The Jasra House project in Bahrain by Salloum & Salloum Architects is all about quality of life and good design.
Jasra House in Bahrain is a beautiful and simple home property that takes you back to simplicity. The project by Salloum & Salloum Architects (S&S) provides its owners with a holistic experience. S&S is an award-winning, RIBA chartered, architecture and interior design studio with offices in Surrey (UK) and Bahrain.
For the project, the customers inherited a block of land at a working farm in an area rich in wildlife and palm trees in Jasra, Kingdom of Bahrain; nevertheless, farming practises are declining in favour of more profitable industries such as development. The clients wanted to preserve as much of the landscape as possible to support the existing wild life and greenery, so any proposal had to support this brief, and any future house had to be connected to nature, and the proposal had to include a vegetable patch where the clients could grow their own produce.
The design of the project started in 2017, and went on site in April 2019, and faced many delays due to COVID-19. The project was finally completed and occupied in November 2022, and therefore the villa has been occupied for one year.
The plot area was 4000sqm with the building having a BUA of 2100sqm out of which 700 sqm of that is for the basement. The total BUA area above ground is therefore 1400sqm with site coverage of approx. 35%. It is important to note that as per the planning regulations in Bahrain site coverage is allowed up to 55% however it was decided very early on that the owners wanted to not utilise the allowable coverage and to have more landscape than building.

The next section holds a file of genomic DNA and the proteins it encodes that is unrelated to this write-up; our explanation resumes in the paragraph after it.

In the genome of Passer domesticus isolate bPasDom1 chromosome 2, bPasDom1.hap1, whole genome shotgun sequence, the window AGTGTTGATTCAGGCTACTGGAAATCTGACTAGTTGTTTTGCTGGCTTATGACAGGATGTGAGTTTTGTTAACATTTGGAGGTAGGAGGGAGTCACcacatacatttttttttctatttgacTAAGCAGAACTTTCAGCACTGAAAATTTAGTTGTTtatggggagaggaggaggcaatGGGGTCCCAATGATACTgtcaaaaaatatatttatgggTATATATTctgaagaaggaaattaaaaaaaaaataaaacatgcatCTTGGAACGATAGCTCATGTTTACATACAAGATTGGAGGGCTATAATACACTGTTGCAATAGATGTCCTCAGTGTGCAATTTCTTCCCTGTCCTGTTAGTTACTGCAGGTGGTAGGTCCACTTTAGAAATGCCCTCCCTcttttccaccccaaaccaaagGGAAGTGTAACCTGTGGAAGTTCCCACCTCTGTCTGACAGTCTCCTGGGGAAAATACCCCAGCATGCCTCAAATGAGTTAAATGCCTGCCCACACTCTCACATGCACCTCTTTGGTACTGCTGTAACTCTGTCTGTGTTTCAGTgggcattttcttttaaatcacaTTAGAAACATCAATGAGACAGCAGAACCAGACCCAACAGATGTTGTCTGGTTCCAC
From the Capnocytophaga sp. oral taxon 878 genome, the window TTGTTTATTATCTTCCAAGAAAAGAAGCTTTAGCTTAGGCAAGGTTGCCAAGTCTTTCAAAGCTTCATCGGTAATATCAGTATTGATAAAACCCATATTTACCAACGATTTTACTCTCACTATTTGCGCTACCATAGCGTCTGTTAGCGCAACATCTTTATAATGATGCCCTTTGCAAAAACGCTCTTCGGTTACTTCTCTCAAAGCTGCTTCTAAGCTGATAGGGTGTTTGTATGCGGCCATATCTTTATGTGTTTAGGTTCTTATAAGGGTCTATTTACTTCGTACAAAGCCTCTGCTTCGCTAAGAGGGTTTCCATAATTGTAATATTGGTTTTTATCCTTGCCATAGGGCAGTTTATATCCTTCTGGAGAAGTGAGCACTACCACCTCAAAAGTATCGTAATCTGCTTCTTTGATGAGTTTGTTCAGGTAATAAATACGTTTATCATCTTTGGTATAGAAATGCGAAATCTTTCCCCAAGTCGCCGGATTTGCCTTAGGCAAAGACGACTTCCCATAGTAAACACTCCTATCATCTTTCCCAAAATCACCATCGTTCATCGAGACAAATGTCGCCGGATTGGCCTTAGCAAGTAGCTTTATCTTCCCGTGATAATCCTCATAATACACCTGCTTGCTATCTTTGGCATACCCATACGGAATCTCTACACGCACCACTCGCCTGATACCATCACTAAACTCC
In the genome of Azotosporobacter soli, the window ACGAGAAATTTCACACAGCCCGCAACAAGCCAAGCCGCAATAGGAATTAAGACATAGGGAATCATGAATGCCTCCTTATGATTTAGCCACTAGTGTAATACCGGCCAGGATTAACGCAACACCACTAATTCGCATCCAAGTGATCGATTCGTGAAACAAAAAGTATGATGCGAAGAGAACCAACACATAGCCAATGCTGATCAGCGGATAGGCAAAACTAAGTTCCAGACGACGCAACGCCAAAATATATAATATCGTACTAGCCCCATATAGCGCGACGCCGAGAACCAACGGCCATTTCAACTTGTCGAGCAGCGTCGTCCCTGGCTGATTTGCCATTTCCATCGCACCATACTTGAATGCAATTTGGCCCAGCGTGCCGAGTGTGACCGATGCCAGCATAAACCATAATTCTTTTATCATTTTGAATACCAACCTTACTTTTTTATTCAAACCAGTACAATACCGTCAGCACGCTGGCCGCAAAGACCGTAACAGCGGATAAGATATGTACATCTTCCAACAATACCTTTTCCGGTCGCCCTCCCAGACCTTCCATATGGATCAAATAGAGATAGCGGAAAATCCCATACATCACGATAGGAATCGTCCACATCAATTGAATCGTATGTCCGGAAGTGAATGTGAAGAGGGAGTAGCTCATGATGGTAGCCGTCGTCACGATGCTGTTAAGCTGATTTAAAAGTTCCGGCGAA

The concept of Jasra house was to create an architecturally inspirational piece of design carefully curated around the lifestyle of the clients. It is a culmination of a research driven piece of architecture meticulously detailed that borrows ideas from vernacular architecture in the Gulf re-interpreted by using contemporary ideas and living standards. S&S designed a villa with an open courtyard in the middle where every room with large glazed surfaces looks onto nature thus creating a catalyst for social engagement and an opportunity for the family to interact especially in a world where social media is slowly eroding the family unit.
The site is in a region of Bahrain rich in agricultural history and greenery. S&S aimed to create a building that felt connected to nature by incorporating plants into the architecture and emphasising the historical significance of the site. They also addressed having a basement that held all of the services with the customer very early on, which meant that as much of the site could be left to be enjoyed as a planted space and to debate the rising cost of energy and water shortages.